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Insurance policies you don’t need

Some coverage just isn't worth the cost

Consumer Reports magazine: May 2012

Illustration: Christoph Hitz

When consumers buy insurance such as auto, health, home, and life, they’re protected from potentially devastating losses for a relatively small cost. It can be just the opposite with some other types of coverage, where small threats are hyped, overpriced premiums seem reasonable when chopped into daily installments, and promises shrink in the fine print. Here are seven products to avoid.

Credit insurance

The promise with the two main types, typically sold by lenders when you apply for credit, is that they’ll pay off all or some of your loan balance if you die or become disabled. The premium can be “a few pennies a day,” one purveyor says.

But credit life insurance can be more pricey than life insurance: $370 a year on a $50,000 loan, for example, vs. $92 a year for the same amount of term life for a healthy 40-year-old man, says Wisconsin’s Department of Financial Institutions. And a credit life policy can pay out only on a declining loan balance, whereas a term policy would pay its full face value.

Claims based on disability might be denied because of a pre-existing condition or how broadly the policy defines “totally disabled.” You might already have disability coverage at work, and it can be cheaper to buy adequate life insurance coverage.

Pet insurance

Like health insurance for people, pet policies usually come with exclusions, co-payments, deductibles, yearly or lifetime caps, and other limits, which boost out-of-pocket costs on top of monthly premiums. Last year when we analyzed nine pet policies over the 10-year life of a generally healthy beagle with only common ailments, none paid more in benefits than its total cost, and only five did so when we added some serious hypothetical problems. Instead, budget $200 to $300 a year for routine pet health care.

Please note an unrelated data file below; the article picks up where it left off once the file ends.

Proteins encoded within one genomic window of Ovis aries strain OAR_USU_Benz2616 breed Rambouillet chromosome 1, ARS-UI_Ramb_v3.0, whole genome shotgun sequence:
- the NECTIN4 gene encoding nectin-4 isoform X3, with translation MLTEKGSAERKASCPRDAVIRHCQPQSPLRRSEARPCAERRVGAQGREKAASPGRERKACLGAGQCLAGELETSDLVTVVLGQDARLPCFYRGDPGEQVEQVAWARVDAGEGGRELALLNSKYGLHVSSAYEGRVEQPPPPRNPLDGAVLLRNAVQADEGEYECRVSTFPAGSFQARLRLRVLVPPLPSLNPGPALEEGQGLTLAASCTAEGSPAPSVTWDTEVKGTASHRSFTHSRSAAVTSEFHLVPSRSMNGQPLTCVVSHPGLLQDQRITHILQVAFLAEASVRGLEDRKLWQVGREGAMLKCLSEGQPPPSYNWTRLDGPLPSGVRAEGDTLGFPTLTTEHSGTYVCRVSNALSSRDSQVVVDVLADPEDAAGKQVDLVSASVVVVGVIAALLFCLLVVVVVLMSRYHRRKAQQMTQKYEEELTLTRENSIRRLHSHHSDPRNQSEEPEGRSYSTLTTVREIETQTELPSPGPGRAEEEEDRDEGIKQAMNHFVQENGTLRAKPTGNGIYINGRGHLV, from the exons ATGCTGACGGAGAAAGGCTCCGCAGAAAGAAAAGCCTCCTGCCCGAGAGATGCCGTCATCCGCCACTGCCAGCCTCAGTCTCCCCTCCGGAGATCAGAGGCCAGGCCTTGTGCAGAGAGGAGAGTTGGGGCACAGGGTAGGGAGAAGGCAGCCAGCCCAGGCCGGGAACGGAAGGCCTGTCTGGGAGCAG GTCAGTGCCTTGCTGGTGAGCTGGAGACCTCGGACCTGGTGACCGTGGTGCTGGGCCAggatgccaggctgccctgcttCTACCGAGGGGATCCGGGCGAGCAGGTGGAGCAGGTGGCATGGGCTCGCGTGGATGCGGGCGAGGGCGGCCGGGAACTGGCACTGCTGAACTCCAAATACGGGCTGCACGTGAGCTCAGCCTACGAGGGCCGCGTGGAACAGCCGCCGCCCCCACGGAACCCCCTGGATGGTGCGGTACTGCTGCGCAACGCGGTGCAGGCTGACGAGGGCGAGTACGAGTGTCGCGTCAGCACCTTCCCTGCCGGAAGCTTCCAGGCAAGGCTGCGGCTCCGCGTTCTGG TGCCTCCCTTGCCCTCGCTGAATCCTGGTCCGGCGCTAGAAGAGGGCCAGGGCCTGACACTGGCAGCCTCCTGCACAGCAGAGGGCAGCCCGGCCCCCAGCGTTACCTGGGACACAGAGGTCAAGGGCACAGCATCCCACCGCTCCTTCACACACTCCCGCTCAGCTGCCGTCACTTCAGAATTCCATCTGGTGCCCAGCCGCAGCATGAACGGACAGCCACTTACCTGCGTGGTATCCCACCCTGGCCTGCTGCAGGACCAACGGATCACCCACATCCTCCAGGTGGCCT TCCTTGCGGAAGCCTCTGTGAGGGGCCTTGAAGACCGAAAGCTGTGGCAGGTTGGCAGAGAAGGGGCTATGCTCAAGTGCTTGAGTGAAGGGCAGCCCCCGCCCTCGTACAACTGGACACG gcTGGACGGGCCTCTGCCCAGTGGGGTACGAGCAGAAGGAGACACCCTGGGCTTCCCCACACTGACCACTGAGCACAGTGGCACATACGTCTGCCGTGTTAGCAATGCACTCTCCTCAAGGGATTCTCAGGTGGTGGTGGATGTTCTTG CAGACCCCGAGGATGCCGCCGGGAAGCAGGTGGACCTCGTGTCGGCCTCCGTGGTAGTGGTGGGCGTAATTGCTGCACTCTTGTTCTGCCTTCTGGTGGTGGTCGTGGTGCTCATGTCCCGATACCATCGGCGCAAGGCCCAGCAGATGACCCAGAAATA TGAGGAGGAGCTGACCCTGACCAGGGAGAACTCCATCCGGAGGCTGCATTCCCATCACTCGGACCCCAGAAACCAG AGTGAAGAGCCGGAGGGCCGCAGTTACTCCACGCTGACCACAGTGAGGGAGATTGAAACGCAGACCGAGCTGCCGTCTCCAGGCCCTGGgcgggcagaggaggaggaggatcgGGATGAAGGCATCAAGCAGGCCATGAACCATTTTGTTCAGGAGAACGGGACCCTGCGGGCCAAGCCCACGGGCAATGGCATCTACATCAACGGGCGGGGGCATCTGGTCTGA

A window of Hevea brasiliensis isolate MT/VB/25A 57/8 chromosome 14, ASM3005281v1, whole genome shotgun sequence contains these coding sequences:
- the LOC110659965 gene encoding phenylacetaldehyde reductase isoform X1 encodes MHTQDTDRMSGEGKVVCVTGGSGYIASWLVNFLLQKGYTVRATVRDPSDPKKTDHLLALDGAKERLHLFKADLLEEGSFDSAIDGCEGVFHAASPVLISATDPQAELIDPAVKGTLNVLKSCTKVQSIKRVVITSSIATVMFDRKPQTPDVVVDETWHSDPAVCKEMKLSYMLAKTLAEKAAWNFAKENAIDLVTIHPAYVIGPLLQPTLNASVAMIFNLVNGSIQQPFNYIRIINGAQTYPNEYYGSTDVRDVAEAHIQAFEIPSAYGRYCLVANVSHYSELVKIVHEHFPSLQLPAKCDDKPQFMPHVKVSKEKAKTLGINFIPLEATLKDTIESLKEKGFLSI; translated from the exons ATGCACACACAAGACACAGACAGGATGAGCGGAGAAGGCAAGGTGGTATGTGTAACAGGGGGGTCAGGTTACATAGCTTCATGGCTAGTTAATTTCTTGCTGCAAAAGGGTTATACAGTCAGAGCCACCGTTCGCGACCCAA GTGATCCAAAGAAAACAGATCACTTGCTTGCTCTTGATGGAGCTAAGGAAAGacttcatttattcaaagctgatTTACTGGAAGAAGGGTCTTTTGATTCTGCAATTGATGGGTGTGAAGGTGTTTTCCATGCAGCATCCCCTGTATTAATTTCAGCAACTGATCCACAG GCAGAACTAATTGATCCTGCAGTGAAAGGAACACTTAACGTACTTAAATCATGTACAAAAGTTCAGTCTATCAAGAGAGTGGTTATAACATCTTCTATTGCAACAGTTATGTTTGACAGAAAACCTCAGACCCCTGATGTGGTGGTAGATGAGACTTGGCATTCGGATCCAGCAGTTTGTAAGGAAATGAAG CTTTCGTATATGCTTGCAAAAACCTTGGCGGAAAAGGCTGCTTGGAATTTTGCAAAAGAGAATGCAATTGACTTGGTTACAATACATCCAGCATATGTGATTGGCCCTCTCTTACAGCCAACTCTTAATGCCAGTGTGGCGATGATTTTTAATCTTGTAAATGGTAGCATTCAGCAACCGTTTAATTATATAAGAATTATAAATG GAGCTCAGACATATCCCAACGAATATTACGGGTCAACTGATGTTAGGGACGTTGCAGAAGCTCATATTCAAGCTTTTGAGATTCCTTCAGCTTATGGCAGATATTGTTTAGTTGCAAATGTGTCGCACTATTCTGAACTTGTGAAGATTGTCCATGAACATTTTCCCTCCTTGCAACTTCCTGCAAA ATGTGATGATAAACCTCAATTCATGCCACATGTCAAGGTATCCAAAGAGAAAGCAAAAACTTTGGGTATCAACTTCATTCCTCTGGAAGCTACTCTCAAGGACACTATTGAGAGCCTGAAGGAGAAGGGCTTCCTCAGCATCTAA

Cell-phone insurance

These plans provide a replacement if your phone is lost, stolen, or accidentally damaged. Monthly premiums of $5 to $7 and deductibles of $25 for lesser-value phones to $199 for smart phones can add up. If you file a claim after 18 months, you’ll have paid a total of $115 to $325, and the insurer might replace your phone with a refurbished model.

Of course, accidents do happen. But in a 2009 survey we found that only one in five readers who bought a new phone in the previous two years did so because the old one was lost, stolen, or broken. Instead, keep your old phone after you upgrade so that you can reactivate it if necessary.

Dread-disease policies

You’re promised benefits if you get the disease named in the policy. But you’ll get nothing if some other malady befalls you. Even if you bet correctly, the devil is in the details. Take cancer policies: Most don’t cover related illnesses such as infection and pneumonia, and many have fixed-dollar or time limits on payouts. Some policies pay only for hospital care, but many cancer treatments are often done on an outpatient basis. Protect yourself properly with comprehensive health and major medical insurance.

ID-theft insurance

Identity-protection services, which charge $120 to $300 a year, sometimes throw in up to $1 million in insurance to pay costs associated with ID theft. But you’ll often pay no out-of-pocket costs because of federal protections. And those who do incur costs lose an average of just $354. Instead, protect your data by placing a freeze on your credit reports at Equifax, Experian, and TransUnion, and monitor your bank and credit accounts regularly.

Flight insurance

If you buy a policy right before boarding an airplane that crashes, your beneficiaries collect if you die. But again, you’re better off with term life insurance. (Don’t confuse flight insurance with the type of coverage that will pay your costs if a health problem forces you to cancel a trip.)

Child life insurance

“For less than $1 a week you can give your child a lifetime of life insurance protection,” says Gerber Life about its Grow Up Plan. Premiums on a 2-year-old California boy can run from $3.34 a month for a $5,000 policy to $32.08 a month for $50,000. This whole-life policy is also pitched as a financial “head start” investment that accumulates cash value.

The purpose of life insurance is to protect dependents, so child life insurance is unnecessary. Even if you want coverage for burial costs, you’re unlikely to collect since the death rate for those 1 to 14 is low. It’s not even much of an investment. In 20 years you’d pay $1,602 in premiums for a $10,000 juvenile policy, but the guaranteed cash value would reach only $1,536.

   

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